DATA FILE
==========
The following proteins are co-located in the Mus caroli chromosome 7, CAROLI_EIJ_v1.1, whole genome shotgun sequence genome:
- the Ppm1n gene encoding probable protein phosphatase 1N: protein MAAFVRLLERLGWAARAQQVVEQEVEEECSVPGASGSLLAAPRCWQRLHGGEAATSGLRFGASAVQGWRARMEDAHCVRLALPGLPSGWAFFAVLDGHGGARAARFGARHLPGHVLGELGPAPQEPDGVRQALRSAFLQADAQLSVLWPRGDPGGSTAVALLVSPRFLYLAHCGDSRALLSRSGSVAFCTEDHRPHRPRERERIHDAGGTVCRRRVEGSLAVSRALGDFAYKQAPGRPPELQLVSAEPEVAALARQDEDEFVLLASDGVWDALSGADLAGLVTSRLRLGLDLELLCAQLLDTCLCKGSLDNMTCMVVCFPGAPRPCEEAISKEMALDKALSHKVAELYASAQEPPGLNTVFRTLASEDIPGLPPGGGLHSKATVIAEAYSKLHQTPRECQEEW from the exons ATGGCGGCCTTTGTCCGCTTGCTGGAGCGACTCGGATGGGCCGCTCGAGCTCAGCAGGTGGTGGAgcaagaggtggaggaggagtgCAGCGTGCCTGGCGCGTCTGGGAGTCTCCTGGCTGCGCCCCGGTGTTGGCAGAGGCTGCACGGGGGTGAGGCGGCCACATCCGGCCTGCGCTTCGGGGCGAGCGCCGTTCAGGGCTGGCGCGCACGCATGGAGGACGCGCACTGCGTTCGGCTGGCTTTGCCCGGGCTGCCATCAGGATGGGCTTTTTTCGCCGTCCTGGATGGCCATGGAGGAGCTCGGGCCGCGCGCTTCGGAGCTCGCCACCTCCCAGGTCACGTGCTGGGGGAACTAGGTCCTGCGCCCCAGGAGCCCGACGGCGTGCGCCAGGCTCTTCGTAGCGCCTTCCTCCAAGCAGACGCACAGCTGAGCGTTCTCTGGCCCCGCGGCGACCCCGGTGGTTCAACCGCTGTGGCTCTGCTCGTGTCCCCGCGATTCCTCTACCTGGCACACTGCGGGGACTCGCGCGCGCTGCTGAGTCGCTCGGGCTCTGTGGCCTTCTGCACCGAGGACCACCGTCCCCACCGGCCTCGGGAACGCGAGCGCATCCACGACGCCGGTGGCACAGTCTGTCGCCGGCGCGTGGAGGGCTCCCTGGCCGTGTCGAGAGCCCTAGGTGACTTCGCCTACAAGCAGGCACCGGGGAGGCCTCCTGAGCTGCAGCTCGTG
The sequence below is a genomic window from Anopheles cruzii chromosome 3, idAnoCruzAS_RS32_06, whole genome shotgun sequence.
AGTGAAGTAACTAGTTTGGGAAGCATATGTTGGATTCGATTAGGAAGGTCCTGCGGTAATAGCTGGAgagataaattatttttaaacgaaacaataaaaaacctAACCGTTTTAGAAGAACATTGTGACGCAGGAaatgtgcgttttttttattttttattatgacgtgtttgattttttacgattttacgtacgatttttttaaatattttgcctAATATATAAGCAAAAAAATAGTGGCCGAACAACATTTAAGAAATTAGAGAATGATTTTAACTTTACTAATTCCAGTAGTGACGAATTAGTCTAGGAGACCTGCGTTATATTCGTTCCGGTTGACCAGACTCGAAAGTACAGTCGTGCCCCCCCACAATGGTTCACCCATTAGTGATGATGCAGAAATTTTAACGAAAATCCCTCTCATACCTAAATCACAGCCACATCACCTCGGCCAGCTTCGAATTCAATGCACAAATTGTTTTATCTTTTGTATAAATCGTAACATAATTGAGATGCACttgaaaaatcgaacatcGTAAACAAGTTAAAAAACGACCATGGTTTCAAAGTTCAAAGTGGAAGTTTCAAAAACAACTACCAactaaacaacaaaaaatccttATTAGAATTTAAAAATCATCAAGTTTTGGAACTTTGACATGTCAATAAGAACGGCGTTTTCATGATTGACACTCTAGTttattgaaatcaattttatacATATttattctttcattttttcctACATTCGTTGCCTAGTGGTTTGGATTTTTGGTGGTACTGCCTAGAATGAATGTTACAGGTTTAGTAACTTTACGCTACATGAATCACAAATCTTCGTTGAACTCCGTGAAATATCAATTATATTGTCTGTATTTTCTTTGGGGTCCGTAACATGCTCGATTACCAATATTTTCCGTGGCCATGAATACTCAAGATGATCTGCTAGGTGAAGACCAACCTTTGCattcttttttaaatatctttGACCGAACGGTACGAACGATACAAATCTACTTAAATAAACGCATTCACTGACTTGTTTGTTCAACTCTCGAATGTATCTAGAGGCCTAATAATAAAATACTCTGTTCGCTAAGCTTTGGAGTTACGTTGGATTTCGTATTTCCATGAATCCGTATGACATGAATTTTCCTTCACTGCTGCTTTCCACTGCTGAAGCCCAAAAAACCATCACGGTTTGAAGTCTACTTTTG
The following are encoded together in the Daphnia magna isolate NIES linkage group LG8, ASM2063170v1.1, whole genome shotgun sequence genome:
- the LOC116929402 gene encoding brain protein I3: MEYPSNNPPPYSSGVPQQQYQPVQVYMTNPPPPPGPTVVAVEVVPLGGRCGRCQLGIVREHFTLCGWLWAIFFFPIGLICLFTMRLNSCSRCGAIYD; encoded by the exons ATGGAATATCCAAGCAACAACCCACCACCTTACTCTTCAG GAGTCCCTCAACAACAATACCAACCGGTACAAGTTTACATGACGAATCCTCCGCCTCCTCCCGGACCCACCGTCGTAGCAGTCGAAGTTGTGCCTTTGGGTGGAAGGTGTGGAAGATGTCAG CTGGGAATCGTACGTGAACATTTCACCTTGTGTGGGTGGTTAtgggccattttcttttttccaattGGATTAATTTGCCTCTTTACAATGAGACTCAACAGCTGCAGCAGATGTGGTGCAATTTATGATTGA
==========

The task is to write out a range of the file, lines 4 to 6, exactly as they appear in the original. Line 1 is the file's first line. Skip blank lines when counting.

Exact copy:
AGTGAAGTAACTAGTTTGGGAAGCATATGTTGGATTCGATTAGGAAGGTCCTGCGGTAATAGCTGGAgagataaattatttttaaacgaaacaataaaaaacctAACCGTTTTAGAAGAACATTGTGACGCAGGAaatgtgcgttttttttattttttattatgacgtgtttgattttttacgattttacgtacgatttttttaaatattttgcctAATATATAAGCAAAAAAATAGTGGCCGAACAACATTTAAGAAATTAGAGAATGATTTTAACTTTACTAATTCCAGTAGTGACGAATTAGTCTAGGAGACCTGCGTTATATTCGTTCCGGTTGACCAGACTCGAAAGTACAGTCGTGCCCCCCCACAATGGTTCACCCATTAGTGATGATGCAGAAATTTTAACGAAAATCCCTCTCATACCTAAATCACAGCCACATCACCTCGGCCAGCTTCGAATTCAATGCACAAATTGTTTTATCTTTTGTATAAATCGTAACATAATTGAGATGCACttgaaaaatcgaacatcGTAAACAAGTTAAAAAACGACCATGGTTTCAAAGTTCAAAGTGGAAGTTTCAAAAACAACTACCAactaaacaacaaaaaatccttATTAGAATTTAAAAATCATCAAGTTTTGGAACTTTGACATGTCAATAAGAACGGCGTTTTCATGATTGACACTCTAGTttattgaaatcaattttatacATATttattctttcattttttcctACATTCGTTGCCTAGTGGTTTGGATTTTTGGTGGTACTGCCTAGAATGAATGTTACAGGTTTAGTAACTTTACGCTACATGAATCACAAATCTTCGTTGAACTCCGTGAAATATCAATTATATTGTCTGTATTTTCTTTGGGGTCCGTAACATGCTCGATTACCAATATTTTCCGTGGCCATGAATACTCAAGATGATCTGCTAGGTGAAGACCAACCTTTGCattcttttttaaatatctttGACCGAACGGTACGAACGATACAAATCTACTTAAATAAACGCATTCACTGACTTGTTTGTTCAACTCTCGAATGTATCTAGAGGCCTAATAATAAAATACTCTGTTCGCTAAGCTTTGGAGTTACGTTGGATTTCGTATTTCCATGAATCCGTATGACATGAATTTTCCTTCACTGCTGCTTTCCACTGCTGAAGCCCAAAAAACCATCACGGTTTGAAGTCTACTTTTG
The following are encoded together in the Daphnia magna isolate NIES linkage group LG8, ASM2063170v1.1, whole genome shotgun sequence genome:
- the LOC116929402 gene encoding brain protein I3: MEYPSNNPPPYSSGVPQQQYQPVQVYMTNPPPPPGPTVVAVEVVPLGGRCGRCQLGIVREHFTLCGWLWAIFFFPIGLICLFTMRLNSCSRCGAIYD; encoded by the exons ATGGAATATCCAAGCAACAACCCACCACCTTACTCTTCAG GAGTCCCTCAACAACAATACCAACCGGTACAAGTTTACATGACGAATCCTCCGCCTCCTCCCGGACCCACCGTCGTAGCAGTCGAAGTTGTGCCTTTGGGTGGAAGGTGTGGAAGATGTCAG CTGGGAATCGTACGTGAACATTTCACCTTGTGTGGGTGGTTAtgggccattttcttttttccaattGGATTAATTTGCCTCTTTACAATGAGACTCAACAGCTGCAGCAGATGTGGTGCAATTTATGATTGA